There is no limit to the developments in the field of communication… Arab societies do not differ from other parts of the world as regards to the important role the media plays in their lives, whether it is audiovisual or written. In fact, this sector is developing and growing quicker that our ability to keep pace with it or remain up-to-date with its huge potential to communicate with, persuade and affect individuals.
While we follow with admiration the forward leaps taken by the Arab media, we almost forget to seriously discuss the issue of legislation and rules that govern this sector, without challenging freedom of speech or breaching the right for self expression. We are living in an age of rapid development that is paralleled with a major organizational lethargy. This backwardness hurts the credibility of the profession.
Let us consider the reproduction of news, information or even pictures as an example.
In the Arab world, there are no set traditions or regulations that oversee the issue of reproducing news and editing so as to hide its true source. Copying news, information and even an investigation without crediting the original source is a common practice in the Arab media. Of course, general rules govern disclaimers and hand out punishments that can easily be avoided, but there are no organizational rules to guarantee the original source is respected and mentioned when news is reproduced. The lack of regulations makes copyright theft and violations easy and renders material liable to being copied and used without acknowledging the rights of the publisher or the writer or the journalist. Interestingly, Arab publishing traditions forbid a newspaper from quoting another paper but allow it to quote un-sourced material. The opposite should be true. It is not wrong to reprint information published elsewhere but the papers should always be credited.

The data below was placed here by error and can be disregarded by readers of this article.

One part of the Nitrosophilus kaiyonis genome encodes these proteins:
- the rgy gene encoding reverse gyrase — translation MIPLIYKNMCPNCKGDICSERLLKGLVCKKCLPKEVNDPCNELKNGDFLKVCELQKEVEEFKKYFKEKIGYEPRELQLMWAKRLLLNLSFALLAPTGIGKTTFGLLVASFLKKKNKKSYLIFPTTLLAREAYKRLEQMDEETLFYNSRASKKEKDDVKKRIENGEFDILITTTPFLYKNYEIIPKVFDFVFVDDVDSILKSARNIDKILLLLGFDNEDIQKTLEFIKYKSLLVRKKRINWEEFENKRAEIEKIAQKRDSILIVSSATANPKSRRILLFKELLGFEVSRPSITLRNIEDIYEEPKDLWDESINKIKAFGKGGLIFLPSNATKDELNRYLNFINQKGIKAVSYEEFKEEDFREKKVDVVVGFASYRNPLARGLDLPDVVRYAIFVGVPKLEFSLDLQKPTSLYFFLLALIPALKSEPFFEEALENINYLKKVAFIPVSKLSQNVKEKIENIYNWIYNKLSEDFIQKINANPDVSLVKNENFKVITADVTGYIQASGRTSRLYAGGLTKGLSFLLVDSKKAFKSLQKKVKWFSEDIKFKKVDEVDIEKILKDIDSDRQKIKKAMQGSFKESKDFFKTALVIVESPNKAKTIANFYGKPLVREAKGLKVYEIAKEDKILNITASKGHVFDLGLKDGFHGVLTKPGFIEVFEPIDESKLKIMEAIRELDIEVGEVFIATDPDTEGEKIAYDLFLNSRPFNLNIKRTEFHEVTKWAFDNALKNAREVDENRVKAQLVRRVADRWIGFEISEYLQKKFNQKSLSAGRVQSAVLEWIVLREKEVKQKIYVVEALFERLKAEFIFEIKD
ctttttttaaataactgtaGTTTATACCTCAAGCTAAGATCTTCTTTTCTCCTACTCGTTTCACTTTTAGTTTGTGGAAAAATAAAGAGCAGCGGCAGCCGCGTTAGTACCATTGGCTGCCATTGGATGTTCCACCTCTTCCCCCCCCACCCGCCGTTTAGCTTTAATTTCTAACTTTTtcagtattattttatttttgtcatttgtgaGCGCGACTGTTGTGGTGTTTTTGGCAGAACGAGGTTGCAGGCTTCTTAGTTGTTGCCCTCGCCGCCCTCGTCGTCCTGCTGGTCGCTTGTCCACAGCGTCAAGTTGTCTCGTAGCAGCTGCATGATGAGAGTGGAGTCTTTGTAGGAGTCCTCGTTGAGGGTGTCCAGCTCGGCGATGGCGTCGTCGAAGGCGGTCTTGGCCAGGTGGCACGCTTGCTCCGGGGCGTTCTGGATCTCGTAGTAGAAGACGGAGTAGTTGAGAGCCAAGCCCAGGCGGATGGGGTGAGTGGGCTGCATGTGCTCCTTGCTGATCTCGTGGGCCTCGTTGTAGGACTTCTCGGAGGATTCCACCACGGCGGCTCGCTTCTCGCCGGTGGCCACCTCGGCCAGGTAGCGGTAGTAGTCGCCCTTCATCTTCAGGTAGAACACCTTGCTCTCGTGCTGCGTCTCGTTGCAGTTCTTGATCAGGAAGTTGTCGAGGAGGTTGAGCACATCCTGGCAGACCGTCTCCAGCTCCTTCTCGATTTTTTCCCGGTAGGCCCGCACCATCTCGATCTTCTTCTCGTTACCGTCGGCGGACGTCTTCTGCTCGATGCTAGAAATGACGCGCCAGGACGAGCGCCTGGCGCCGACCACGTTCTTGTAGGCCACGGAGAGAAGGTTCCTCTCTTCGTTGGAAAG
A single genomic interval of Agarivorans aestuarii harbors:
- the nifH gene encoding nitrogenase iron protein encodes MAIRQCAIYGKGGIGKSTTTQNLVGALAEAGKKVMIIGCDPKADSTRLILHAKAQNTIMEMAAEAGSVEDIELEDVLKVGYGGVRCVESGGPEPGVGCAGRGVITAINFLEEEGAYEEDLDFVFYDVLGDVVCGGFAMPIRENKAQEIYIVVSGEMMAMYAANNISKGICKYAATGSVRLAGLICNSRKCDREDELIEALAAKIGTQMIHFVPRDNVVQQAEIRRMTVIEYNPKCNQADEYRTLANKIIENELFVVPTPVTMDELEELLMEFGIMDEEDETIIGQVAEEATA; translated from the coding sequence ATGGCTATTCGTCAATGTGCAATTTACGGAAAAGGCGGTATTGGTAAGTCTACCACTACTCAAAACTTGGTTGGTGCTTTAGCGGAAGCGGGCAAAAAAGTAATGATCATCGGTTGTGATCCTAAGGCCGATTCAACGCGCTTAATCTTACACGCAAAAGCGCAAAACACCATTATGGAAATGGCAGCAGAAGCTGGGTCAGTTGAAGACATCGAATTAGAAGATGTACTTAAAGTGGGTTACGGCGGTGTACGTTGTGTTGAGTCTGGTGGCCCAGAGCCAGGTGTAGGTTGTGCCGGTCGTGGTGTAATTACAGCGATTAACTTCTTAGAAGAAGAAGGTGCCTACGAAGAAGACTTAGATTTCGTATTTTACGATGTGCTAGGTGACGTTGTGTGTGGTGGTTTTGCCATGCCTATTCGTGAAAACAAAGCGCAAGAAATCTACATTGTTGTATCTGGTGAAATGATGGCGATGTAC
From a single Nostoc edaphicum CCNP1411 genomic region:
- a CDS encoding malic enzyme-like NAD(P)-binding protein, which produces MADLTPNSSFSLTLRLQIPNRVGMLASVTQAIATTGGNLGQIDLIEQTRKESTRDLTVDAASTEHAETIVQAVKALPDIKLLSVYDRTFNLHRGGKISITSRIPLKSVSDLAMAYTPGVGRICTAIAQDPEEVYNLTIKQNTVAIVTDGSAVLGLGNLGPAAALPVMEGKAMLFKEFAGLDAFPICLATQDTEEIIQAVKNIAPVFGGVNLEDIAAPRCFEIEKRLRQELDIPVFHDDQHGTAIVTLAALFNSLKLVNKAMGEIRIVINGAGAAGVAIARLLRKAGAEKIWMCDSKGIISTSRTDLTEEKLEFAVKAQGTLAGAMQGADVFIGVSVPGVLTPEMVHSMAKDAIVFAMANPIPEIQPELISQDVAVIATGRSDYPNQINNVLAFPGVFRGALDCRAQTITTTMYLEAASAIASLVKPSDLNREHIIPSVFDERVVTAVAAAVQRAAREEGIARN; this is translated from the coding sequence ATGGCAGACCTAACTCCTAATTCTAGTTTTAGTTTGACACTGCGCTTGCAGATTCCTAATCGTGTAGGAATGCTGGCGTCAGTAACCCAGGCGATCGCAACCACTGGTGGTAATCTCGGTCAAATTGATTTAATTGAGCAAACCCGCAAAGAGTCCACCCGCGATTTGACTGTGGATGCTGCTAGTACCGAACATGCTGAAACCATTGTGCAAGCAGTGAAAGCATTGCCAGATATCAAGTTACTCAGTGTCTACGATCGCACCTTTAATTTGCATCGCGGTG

This is part of a wider issue related to copyright infringements across the Arab world, in spite of laws that seek to protect it and deter violations. Translations without respecting intellectual rights are common in the Arab world. The theft of intellectual property rights is considered ordinary and a minor concern. Unfortunately, infringements on individual intellectual creations remain secondary and fall outside the moral and legal regulations in our societies.
In the west, the media is immediately held accountable for any professional misconduct or violations. Penalties are in place to deal very seriously with the infringements of intellectual property rights. They are periodically amended and developed in tandem with technological developments in the field of communication.
Until organizations and laws become a reality that cannot be sidestepped, we will remain prisoners of our professional ethos and traditions. We need to develop it and transform it into an unalienable fact.